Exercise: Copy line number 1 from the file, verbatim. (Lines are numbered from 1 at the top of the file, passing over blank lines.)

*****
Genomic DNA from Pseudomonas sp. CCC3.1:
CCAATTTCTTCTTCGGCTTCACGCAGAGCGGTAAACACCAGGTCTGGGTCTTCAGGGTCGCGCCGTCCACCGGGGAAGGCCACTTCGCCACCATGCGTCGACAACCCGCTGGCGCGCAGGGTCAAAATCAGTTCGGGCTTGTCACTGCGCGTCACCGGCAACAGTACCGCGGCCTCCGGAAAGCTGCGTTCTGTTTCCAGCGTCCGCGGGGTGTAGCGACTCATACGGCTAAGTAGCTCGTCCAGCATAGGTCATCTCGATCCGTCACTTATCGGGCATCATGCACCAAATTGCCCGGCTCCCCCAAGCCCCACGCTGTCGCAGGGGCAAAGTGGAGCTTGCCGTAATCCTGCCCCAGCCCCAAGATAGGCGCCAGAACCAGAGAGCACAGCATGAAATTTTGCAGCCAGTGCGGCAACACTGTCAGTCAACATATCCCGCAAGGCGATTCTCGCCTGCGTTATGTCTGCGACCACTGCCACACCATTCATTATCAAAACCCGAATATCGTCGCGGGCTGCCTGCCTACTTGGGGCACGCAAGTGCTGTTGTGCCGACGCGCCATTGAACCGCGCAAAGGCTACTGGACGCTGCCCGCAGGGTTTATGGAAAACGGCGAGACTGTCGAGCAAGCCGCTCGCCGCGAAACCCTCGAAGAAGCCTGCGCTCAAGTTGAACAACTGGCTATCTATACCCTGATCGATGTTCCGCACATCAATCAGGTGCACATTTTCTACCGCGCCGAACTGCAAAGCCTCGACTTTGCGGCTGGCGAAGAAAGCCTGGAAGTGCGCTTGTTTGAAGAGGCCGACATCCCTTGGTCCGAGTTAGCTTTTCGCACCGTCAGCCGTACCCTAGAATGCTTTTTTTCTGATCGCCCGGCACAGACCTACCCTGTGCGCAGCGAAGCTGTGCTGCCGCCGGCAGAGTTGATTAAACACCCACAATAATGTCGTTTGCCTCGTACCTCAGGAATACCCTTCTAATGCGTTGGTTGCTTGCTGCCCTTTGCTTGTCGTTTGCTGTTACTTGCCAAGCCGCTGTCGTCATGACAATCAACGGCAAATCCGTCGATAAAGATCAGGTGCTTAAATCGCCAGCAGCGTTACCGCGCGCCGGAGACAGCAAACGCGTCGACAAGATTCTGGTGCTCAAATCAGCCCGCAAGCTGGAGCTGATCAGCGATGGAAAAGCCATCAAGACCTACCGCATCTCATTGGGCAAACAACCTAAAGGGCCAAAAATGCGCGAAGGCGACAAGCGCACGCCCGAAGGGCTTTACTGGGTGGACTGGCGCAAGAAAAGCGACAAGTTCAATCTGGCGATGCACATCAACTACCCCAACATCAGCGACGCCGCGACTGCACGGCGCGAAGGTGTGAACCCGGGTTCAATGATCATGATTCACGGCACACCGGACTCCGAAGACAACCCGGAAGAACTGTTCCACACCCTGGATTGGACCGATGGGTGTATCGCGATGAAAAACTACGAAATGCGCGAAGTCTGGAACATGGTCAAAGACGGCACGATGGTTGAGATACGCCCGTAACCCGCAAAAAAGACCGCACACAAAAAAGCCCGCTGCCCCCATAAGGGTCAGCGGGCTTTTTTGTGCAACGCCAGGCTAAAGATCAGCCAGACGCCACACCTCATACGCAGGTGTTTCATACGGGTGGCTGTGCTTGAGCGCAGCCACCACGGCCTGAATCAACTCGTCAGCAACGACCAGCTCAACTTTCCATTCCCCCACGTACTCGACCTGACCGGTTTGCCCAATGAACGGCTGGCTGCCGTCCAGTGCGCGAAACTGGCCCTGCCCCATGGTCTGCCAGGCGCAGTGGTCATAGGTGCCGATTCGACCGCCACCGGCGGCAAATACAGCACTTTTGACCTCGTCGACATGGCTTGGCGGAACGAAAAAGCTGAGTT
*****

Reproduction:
Genomic DNA from Pseudomonas sp. CCC3.1: